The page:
Possible prevention of uremic nausea by vitamin D receptor activators in non-dialysis patients with stage 5 chronic kidney disease

Masato Ikeda, Yoshimi Ueda, Yukio Maruyama, Keitaro Yokoyama, Takashi Yokoo, Nobuhiko Joki, Ryoichi Ando, Toshio Shinoda, Daijo Inaguma, Toshihiko Yamaka, Yasuhiro Komatsu, Fumihiko Koiwa, Toshifumi Sakaguchi, Shigeo Negi, Takashi Shigematsu

Research output: Contribution to journalArticle

Abstract

Background: Nausea is a major uremic symptom and a frequent indication for starting dialysis. However, preventive medication for uremic nausea has not yet been identified. Vitamin D receptor activators (VDRAs) may prevent uremic nausea via their pleiotropic actions. The objective of this study was to explore whether VDRA administration during the predialysis period is associated with a reduced prevalence of uremic nausea just prior to beginning dialysis. Methods: A multicenter, retrospective, cross-sectional study was performed to identify a medication to prevent uremic nausea. Patients with stage 5 CKD who were followed-up over 3 months were included. The primary outcomes examined were the prevalence of uremic nausea, congestive heart failure (CHF), and intractable edema at dialysis commencement. The predictor variable was VDRA use during the predialysis period. Results: One thousand five hundred and thirty six patients who had just begun dialysis in nine Japanese facilities between January 2006 and October 2013 were included. Two hundred and thirty (15.0%) patients had commenced dialysis because of uremic nausea, and three hundred and ninety two (25.5%) patients had been using VDRAs before initiating dialysis. Logistic regression analysis showed that, among the medications examined in this study, only VDRA use was independently associated with a lower frequency of uremic nausea (OR 0.512, 95% CI 0.347–0.738, P = 0.0003). On the other hand, CHF and intractable edema were not associated with VDRA administration. Conclusion: Use of VDRAs during the predialysis period was the only factor associated with a lower prevalence of uremic nausea, suggesting that VDRAs may prevent uremic nausea in patients with advanced CKD.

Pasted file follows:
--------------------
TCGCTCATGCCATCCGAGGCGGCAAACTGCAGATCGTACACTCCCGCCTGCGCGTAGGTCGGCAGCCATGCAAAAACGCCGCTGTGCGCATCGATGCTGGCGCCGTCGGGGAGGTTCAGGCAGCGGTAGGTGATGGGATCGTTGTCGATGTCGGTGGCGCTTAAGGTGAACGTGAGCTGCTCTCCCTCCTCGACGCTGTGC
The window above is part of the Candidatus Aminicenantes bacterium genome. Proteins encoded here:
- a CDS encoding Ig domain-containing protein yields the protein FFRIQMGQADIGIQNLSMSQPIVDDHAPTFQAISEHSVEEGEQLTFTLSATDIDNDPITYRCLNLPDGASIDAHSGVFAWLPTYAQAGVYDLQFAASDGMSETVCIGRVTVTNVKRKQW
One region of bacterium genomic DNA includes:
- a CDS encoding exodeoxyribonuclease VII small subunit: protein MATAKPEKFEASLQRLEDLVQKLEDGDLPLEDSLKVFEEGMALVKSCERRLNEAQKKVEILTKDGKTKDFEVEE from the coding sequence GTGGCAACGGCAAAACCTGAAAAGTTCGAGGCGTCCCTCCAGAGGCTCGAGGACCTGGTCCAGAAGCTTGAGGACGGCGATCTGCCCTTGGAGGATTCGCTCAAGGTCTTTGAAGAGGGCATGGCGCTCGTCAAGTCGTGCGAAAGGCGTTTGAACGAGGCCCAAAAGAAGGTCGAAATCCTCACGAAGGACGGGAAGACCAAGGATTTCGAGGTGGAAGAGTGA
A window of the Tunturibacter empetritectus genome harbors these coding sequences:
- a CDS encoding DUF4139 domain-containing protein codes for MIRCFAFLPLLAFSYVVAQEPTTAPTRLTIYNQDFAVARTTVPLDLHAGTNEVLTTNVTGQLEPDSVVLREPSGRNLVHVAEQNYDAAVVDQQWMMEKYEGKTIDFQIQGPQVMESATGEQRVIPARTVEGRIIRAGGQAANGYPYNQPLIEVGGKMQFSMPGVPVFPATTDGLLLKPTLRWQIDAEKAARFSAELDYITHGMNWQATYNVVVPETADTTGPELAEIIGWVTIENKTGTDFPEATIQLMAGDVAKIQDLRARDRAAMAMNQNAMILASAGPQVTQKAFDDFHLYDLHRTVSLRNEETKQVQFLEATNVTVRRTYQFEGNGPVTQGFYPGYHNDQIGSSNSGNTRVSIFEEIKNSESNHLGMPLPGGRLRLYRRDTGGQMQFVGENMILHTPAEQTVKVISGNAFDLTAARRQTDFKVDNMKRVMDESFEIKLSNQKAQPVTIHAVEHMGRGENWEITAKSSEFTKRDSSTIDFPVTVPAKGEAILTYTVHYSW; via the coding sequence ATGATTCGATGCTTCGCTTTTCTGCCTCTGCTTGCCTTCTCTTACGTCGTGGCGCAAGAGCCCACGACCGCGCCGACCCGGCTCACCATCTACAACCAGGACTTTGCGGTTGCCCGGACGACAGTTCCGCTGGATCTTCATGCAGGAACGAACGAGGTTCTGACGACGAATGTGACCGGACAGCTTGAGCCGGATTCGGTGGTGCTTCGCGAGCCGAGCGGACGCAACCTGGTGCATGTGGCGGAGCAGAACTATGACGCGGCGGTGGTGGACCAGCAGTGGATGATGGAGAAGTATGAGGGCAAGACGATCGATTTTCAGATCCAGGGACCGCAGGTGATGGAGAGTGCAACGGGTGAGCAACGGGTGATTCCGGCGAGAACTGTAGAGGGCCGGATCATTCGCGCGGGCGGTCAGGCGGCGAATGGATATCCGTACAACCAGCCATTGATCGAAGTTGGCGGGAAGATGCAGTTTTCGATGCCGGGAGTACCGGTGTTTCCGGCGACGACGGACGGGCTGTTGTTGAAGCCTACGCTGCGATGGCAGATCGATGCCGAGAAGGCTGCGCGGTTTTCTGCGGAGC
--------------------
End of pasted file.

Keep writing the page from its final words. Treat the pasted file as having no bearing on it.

Original languageEnglish
Pages (from-to)825-834
Number of pages10
JournalClinical and Experimental Nephrology
Volume21
Issue number5
DOIs
Publication statusPublished - 01-10-2017

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Calcitriol Receptors
Chronic Renal Insufficiency
Nausea
Dialysis
Edema
Heart Failure
Cross-Sectional Studies
Logistic Models
Regression Analysis

All Science Journal Classification (ASJC) codes

  • Physiology
  • Nephrology
  • Physiology (medical)

Cite this

Ikeda, Masato ; Ueda, Yoshimi ; Maruyama, Yukio ; Yokoyama, Keitaro ; Yokoo, Takashi ; Joki, Nobuhiko ; Ando, Ryoichi ; Shinoda, Toshio ; Inaguma, Daijo ; Yamaka, Toshihiko ; Komatsu, Yasuhiro ; Koiwa, Fumihiko ; Sakaguchi, Toshifumi ; Negi, Shigeo ; Shigematsu, Takashi. / Possible prevention of uremic nausea by vitamin D receptor activators in non-dialysis patients with stage 5 chronic kidney disease. In: Clinical and Experimental Nephrology. 2017 ; Vol. 21, No. 5. pp. 825-834.